Influential Women in Physics From the Last 10 Years

Influential Women in Physics From the Last 10 Years

Our list of influential women in physics from the past 10 years highlights the major contributions that women have made to this fascinating field. Physicists study a wide range of topics including gravity, planetary movement, and atomic structures. Understanding how these these forces are affected by space and time requires diving deep into the past, all the way back to the big bang, as well as projecting accurately what will occur in years to come.

Top 10 Women in Physics From the Last 10 Years

  1. Fabiola Gianotti
  2. Jocelyn Bell Burnell
  3. Janna Levin
  4. Donna Strickland
  5. Sabine Hossenfelder
  6. Sabrina Gonzalez Pasterski
  7. Priyamvada Natarajan
  8. Renata Kallosh
  9. Nergis Mavalvala
  10. Sandra Faber

Physics is one of the oldest scientific disciplines, tracing its roots back to ancient astronomy and geometry. Aristotle is credited with first using the word “physics” to describe the subject in the fourth century BC. The field grew throughout the centuries and became associated with famous names such as a Galileo and Newton.

Modern physics began to take shape with the advancements made by Max Planck and Albert Einstein in the early 20th century. Women began taking active roles in physics around this time, with Marie Curie’s Nobel Prize-winning work on radioactivity in 1903. It wasn’t until 1945 however that Kathleen Lonsdale became the first woman inducted into the Royal Society of London, one of the leading scientific organizations in the world. Progress remained even slower for African American women. Shirley Jackson was the first African American woman to receive a PhD from MIT, a feat not accomplished until 1973.

Physics ranks last in the sciences for the percentage of women entering the field. According to the National Science Foundation women made up only 20% of physics degree-seekers across all levels in 2014. As women are still paid 18% less than their male counterparts, aspiring female physicists must follow in the footsteps of the pioneering women of the 20th century to overcome significant barriers.

The women on our list have made progress toward making the field more equitable and diverse, while also conducting cutting-edge research. #7 Priyamvada Natarajan has contributed to the understanding of dark matter, gravitational lensing, and supermassive black holes. #11 Claudia de Rham studies the intersection between gravity, cosmology, and particle physics, winning the Blavatnik Award for Young Scientists in 2020. Jennifer Wiseman is currently the Senior Project Scientist for the Hubble Space Telescope. The progress made by the women on our list shows how important the work of physicists can be to gaining a better understanding of the world around us.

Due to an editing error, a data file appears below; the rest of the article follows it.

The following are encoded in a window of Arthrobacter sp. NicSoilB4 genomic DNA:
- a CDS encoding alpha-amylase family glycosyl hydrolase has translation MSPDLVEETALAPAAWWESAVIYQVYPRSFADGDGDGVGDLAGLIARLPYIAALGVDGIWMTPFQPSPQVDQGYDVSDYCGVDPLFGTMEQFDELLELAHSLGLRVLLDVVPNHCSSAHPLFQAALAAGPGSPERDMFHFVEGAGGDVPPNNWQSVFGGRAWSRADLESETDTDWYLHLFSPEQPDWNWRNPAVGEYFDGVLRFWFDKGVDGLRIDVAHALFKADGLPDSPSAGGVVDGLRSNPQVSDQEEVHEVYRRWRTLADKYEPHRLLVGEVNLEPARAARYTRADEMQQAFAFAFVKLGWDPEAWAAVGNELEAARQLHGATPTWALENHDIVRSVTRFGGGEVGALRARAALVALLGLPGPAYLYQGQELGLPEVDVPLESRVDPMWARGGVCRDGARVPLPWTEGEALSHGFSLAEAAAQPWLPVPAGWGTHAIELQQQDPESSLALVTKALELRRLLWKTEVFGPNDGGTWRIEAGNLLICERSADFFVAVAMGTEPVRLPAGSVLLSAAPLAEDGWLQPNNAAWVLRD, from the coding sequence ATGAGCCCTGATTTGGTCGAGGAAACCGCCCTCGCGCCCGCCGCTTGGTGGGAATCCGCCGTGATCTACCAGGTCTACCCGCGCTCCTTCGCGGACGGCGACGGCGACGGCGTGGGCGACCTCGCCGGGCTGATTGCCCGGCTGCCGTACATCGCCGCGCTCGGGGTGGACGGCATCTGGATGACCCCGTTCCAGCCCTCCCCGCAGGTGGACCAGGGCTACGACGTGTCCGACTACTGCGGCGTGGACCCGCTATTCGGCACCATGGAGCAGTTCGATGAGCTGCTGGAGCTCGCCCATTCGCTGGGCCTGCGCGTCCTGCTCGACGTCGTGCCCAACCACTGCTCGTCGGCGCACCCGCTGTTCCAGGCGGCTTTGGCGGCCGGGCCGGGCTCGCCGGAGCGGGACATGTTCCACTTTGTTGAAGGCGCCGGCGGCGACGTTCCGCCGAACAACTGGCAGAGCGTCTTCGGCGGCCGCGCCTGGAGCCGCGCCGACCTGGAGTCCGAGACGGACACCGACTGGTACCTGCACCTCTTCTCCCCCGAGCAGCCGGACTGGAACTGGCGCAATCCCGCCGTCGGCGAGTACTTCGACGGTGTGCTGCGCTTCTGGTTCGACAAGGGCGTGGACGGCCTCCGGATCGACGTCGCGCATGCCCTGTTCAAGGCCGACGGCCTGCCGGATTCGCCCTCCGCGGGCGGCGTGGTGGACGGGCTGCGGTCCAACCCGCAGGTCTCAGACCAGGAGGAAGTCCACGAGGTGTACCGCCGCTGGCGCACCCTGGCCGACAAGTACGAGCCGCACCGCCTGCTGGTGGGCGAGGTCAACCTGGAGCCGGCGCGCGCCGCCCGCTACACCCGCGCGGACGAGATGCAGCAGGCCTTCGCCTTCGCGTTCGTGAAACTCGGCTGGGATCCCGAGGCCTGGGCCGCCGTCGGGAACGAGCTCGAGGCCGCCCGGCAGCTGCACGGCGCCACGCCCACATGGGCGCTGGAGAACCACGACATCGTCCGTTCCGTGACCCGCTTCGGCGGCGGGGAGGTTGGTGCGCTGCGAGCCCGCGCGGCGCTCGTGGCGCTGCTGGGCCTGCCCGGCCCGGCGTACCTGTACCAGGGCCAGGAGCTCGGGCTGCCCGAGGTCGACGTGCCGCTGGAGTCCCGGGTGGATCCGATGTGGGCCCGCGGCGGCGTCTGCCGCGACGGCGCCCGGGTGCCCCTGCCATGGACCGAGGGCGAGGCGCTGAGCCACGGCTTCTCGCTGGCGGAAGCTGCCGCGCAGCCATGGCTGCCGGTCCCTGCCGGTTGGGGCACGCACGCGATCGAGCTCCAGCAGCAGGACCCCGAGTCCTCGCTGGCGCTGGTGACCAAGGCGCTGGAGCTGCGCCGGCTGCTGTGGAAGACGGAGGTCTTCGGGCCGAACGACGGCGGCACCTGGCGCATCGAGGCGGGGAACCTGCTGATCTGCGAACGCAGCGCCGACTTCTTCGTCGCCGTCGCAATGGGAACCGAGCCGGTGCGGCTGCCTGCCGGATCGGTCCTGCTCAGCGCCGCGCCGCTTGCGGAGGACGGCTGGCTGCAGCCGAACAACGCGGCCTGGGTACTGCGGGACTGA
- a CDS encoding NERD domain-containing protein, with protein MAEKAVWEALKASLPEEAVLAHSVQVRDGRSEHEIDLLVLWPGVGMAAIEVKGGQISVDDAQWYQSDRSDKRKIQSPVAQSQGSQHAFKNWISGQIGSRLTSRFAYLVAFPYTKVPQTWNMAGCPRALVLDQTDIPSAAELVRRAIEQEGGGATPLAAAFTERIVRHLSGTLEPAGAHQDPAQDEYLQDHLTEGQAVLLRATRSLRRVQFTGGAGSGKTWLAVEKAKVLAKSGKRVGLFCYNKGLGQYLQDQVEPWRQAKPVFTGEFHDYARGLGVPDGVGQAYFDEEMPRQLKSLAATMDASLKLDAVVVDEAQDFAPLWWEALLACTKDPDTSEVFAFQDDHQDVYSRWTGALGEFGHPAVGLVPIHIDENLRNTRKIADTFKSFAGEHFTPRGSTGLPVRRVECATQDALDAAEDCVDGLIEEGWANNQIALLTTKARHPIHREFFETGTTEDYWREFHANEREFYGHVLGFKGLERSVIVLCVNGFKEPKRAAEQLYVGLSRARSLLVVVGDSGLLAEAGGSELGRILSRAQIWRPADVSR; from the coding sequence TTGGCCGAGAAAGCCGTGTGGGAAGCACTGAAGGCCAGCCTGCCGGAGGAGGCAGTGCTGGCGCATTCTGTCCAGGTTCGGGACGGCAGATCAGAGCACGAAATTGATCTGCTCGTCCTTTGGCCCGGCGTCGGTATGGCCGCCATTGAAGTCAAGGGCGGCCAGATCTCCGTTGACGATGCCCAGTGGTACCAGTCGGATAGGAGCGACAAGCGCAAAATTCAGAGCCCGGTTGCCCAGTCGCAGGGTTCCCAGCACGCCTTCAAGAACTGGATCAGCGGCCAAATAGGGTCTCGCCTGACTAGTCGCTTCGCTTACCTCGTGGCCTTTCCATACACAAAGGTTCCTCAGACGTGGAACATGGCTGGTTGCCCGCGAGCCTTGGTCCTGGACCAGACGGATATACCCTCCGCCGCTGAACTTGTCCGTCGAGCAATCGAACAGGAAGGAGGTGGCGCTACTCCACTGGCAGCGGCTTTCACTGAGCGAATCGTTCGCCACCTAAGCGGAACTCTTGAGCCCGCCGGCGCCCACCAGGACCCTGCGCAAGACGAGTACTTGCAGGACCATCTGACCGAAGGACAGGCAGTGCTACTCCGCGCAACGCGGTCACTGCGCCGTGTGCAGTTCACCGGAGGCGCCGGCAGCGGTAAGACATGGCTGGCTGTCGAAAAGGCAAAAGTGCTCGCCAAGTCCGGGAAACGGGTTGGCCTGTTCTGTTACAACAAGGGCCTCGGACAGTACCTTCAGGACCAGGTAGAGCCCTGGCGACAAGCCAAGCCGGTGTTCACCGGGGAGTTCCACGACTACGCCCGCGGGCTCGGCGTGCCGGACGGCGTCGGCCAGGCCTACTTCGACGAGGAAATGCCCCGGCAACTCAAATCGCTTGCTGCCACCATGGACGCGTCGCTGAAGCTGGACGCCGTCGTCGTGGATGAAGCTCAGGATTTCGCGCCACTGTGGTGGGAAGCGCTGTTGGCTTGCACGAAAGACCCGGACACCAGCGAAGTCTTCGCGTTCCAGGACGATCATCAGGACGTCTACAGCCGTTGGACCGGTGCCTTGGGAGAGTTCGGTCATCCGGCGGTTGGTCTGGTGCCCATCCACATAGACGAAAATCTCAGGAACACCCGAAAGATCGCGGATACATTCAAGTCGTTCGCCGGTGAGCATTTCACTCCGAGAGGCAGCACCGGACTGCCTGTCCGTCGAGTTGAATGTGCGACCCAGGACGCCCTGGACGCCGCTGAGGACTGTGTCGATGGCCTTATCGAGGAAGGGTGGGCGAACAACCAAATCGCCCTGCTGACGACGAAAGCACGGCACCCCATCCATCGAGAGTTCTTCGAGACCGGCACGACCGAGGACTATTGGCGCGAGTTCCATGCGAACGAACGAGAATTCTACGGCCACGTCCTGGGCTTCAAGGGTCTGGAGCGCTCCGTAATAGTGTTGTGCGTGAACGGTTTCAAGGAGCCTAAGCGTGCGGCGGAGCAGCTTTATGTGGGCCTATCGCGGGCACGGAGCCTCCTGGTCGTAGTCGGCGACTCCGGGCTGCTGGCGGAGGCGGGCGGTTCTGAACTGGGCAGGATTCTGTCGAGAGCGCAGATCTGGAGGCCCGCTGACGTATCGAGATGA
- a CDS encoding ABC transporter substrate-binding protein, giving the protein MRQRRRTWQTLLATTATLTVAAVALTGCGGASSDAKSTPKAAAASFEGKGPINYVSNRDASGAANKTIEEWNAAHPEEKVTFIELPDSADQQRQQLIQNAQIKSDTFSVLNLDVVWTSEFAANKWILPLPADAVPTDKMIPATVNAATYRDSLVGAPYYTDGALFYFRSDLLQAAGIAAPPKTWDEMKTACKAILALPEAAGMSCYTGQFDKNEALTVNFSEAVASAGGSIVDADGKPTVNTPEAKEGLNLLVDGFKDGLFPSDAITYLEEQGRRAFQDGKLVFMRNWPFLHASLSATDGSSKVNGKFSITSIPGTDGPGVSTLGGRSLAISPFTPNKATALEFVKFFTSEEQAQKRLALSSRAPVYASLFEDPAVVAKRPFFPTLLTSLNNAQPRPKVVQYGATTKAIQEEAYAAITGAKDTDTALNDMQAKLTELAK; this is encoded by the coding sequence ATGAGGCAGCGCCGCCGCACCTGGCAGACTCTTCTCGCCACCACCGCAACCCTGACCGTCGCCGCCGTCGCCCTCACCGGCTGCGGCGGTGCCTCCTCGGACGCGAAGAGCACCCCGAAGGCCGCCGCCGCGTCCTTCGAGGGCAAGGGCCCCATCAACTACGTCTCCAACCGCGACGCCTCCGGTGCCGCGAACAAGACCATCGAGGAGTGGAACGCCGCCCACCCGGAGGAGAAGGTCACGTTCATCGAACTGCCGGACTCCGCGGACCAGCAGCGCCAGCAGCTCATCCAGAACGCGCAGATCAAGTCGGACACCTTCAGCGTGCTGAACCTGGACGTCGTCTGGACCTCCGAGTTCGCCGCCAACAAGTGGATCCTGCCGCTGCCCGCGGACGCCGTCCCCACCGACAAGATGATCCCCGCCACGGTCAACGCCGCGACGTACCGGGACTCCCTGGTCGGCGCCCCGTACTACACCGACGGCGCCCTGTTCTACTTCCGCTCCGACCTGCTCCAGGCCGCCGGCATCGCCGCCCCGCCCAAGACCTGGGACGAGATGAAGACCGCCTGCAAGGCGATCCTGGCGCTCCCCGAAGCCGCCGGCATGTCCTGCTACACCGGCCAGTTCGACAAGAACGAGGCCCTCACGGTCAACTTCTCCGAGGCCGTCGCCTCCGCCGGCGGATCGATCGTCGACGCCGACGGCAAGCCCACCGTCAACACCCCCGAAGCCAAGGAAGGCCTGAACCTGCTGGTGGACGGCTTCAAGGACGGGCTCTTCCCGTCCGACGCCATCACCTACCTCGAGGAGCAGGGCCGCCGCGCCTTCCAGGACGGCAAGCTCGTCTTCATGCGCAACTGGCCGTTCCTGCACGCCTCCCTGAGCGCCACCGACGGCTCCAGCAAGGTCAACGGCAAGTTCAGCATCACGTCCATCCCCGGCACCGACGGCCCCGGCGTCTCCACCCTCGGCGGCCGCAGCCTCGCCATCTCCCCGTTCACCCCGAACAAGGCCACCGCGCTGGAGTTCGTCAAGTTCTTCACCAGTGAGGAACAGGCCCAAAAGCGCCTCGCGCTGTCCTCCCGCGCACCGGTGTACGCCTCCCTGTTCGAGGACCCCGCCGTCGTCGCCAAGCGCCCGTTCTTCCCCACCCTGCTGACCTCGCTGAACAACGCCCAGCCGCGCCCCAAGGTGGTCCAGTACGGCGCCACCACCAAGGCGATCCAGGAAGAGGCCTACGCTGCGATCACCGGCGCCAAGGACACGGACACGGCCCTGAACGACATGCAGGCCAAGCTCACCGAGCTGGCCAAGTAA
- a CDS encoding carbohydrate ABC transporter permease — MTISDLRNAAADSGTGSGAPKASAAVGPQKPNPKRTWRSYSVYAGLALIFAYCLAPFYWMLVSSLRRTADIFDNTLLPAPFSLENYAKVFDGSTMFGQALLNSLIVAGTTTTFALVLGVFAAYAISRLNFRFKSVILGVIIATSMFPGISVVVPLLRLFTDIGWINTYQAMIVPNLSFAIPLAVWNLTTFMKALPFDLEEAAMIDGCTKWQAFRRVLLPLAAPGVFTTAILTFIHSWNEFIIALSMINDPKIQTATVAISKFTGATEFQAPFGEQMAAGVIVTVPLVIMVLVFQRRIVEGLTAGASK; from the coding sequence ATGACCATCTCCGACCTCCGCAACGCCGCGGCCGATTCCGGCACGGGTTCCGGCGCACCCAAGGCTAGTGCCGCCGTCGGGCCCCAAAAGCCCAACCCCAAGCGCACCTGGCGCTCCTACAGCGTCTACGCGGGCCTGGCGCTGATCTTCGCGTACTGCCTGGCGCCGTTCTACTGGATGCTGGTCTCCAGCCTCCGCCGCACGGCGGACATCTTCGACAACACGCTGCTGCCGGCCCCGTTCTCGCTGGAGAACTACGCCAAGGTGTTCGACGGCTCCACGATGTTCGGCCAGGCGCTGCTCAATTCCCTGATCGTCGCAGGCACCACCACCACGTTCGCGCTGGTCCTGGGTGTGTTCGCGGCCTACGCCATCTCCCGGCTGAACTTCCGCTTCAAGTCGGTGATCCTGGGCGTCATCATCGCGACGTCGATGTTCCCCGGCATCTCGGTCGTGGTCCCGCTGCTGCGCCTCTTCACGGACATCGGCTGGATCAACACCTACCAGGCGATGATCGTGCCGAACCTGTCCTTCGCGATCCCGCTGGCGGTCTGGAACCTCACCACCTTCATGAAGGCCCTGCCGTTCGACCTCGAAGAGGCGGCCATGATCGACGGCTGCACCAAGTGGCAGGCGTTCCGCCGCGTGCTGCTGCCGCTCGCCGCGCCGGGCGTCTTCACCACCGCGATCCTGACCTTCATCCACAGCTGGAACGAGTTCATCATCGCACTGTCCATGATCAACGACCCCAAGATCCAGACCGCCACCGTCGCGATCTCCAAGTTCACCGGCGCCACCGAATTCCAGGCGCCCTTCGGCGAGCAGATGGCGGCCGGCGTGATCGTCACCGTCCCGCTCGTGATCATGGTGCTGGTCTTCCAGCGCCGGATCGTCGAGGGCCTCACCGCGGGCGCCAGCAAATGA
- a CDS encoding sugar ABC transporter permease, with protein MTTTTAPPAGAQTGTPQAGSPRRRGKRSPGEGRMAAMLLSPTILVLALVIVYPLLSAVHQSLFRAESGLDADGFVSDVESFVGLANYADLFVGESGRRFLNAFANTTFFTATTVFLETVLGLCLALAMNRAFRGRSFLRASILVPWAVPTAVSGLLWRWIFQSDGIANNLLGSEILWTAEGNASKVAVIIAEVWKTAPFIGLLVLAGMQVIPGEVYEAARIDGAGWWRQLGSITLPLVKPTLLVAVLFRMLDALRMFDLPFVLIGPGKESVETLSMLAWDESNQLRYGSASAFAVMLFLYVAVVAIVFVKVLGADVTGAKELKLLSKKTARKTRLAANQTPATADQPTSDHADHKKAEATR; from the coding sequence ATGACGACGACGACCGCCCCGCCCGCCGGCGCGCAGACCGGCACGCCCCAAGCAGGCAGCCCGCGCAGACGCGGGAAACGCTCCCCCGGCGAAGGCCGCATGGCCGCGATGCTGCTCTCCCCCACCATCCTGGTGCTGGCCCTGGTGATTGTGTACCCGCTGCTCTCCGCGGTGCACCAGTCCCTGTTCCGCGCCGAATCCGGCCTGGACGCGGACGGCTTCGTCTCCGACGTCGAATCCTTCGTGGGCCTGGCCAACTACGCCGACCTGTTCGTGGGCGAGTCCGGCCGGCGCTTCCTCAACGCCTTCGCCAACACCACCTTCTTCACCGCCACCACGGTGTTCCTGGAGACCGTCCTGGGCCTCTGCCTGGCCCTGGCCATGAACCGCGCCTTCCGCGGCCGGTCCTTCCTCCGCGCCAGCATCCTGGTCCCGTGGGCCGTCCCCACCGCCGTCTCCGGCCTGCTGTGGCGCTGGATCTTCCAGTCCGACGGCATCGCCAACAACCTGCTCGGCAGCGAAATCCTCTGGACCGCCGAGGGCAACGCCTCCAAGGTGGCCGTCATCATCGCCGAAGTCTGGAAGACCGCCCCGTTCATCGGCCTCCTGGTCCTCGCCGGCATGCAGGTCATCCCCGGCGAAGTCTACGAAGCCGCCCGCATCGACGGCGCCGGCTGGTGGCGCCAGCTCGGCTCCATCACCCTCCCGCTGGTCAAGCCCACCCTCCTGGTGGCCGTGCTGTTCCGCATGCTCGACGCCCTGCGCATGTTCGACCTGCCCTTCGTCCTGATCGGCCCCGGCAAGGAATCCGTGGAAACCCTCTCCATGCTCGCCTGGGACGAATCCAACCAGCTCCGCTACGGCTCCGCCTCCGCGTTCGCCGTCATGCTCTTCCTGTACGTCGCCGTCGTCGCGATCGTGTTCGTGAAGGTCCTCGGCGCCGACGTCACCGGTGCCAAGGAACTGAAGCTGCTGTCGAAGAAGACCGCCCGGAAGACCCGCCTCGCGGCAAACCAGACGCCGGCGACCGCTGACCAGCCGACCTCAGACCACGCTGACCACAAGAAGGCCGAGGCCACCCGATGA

Influential Women in Physics From the Last 10 Years

  1. #1

    Fabiola Gianotti

    1960 - Present (62 years)
    Fabiola Gianotti is an Italian experimental particle physicist, and the first woman to be Director-General at CERN in Switzerland. Her first mandate began on 1 January 2016 and ran for a period of five years. At its 195th Session in 2019, the CERN Council selected Gianotti for an unprecedented second term as Director-General. Her second five-year term began on 1 January 2021 and go on until 2025. This is the first time in CERN’s history that a Director-General has been appointed for a full second term.
  2. #2

    Jocelyn Bell Burnell

    1943 - Present (79 years)

    Areas of Specialization: Astrophysics, Radio Pulsars
    Jocelyn Bell Burnell currently holds the title of Visiting Professor of Astrophysics at the University of Oxford. Previously, she has held professorial and administrative roles at the University of Bath, Princeton University, the Open University, UCL Institute of Education, and University of Southampton. She was also president of the Royal Astronomical Society, president of the Institute of Physics, worked on the Interplanetary Scintillation Array, and was project manager for the James Clerk Maxwell Telescope. Native to Northern Ireland, Burnell earned her BS in natural philosophy at University of Glasgow in 1965, and her PhD from the University of Cambridge in 1969.

    Burnell is quite famous for discovering the first radio pulsars while still a graduate student in 1967. While Burnell's name was included among the five authors of the paper that won the 1974 Nobel Prize in Physics, Bell did not receive a prize or recognition from the committee; this has been a point of controversy, though Burnell does not herself seem to take issue with it. Given her presence at so many major institutions, both inside and outside of academia, Burnell's influence in astrophysics is a fundamental one. Her role in advancing our knowledge of pulsars, as well as the application of radio telescopes, has guided the field into the twenty-first century.